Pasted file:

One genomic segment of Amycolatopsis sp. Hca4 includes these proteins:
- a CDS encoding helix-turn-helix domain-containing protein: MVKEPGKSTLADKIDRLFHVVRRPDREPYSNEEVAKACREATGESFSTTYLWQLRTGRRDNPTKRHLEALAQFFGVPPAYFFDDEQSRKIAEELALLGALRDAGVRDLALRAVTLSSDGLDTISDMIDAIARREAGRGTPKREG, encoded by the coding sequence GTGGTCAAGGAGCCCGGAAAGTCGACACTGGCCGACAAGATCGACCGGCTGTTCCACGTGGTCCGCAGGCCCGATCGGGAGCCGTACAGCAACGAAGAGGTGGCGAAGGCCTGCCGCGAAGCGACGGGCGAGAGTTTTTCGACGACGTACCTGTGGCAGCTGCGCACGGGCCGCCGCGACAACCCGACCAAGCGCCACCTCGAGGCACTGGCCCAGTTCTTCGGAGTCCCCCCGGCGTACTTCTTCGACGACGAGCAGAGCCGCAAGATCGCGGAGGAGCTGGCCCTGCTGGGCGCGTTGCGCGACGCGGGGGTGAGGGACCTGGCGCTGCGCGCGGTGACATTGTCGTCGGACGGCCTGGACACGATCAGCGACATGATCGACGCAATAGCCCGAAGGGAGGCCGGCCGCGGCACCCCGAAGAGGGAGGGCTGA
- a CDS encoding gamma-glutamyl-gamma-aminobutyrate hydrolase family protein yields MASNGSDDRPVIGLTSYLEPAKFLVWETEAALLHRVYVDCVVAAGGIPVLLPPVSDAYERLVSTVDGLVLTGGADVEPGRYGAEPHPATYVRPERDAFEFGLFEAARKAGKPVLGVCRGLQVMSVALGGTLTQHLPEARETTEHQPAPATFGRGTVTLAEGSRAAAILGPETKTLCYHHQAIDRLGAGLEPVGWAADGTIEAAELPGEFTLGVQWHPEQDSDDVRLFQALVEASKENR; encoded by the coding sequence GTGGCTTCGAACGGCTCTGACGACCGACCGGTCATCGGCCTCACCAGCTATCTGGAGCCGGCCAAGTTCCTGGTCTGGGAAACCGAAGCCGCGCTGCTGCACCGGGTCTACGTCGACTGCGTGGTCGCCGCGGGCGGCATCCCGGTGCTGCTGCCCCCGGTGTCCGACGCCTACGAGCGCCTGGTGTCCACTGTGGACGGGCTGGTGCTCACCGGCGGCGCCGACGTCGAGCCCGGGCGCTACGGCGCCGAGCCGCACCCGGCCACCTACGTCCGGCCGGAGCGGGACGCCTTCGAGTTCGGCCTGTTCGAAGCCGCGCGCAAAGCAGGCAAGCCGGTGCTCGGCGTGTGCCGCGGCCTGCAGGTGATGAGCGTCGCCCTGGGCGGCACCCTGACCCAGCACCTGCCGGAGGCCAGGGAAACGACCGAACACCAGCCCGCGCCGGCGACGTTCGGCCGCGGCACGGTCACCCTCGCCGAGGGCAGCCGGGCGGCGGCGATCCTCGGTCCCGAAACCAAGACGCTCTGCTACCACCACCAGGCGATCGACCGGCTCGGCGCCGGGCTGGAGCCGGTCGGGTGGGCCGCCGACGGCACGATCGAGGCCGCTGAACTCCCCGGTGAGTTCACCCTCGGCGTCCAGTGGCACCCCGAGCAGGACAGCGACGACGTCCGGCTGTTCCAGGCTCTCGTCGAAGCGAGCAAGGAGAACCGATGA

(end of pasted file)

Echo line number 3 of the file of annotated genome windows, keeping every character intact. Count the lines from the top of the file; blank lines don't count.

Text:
- a CDS encoding gamma-glutamyl-gamma-aminobutyrate hydrolase family protein yields MASNGSDDRPVIGLTSYLEPAKFLVWETEAALLHRVYVDCVVAAGGIPVLLPPVSDAYERLVSTVDGLVLTGGADVEPGRYGAEPHPATYVRPERDAFEFGLFEAARKAGKPVLGVCRGLQVMSVALGGTLTQHLPEARETTEHQPAPATFGRGTVTLAEGSRAAAILGPETKTLCYHHQAIDRLGAGLEPVGWAADGTIEAAELPGEFTLGVQWHPEQDSDDVRLFQALVEASKENR; encoded by the coding sequence GTGGCTTCGAACGGCTCTGACGACCGACCGGTCATCGGCCTCACCAGCTATCTGGAGCCGGCCAAGTTCCTGGTCTGGGAAACCGAAGCCGCGCTGCTGCACCGGGTCTACGTCGACTGCGTGGTCGCCGCGGGCGGCATCCCGGTGCTGCTGCCCCCGGTGTCCGACGCCTACGAGCGCCTGGTGTCCACTGTGGACGGGCTGGTGCTCACCGGCGGCGCCGACGTCGAGCCCGGGCGCTACGGCGCCGAGCCGCACCCGGCCACCTACGTCCGGCCGGAGCGGGACGCCTTCGAGTTCGGCCTGTTCGAAGCCGCGCGCAAAGCAGGCAAGCCGGTGCTCGGCGTGTGCCGCGGCCTGCAGGTGATGAGCGTCGCCCTGGGCGGCACCCTGACCCAGCACCTGCCGGAGGCCAGGGAAACGACCGAACACCAGCCCGCGCCGGCGACGTTCGGCCGCGGCACGGTCACCCTCGCCGAGGGCAGCCGGGCGGCGGCGATCCTCGGTCCCGAAACCAAGACGCTCTGCTACCACCACCAGGCGATCGACCGGCTCGGCGCCGGGCTGGAGCCGGTCGGGTGGGCCGCCGACGGCACGATCGAGGCCGCTGAACTCCCCGGTGAGTTCACCCTCGGCGTCCAGTGGCACCCCGAGCAGGACAGCGACGACGTCCGGCTGTTCCAGGCTCTCGTCGAAGCGAGCAAGGAGAACCGATGA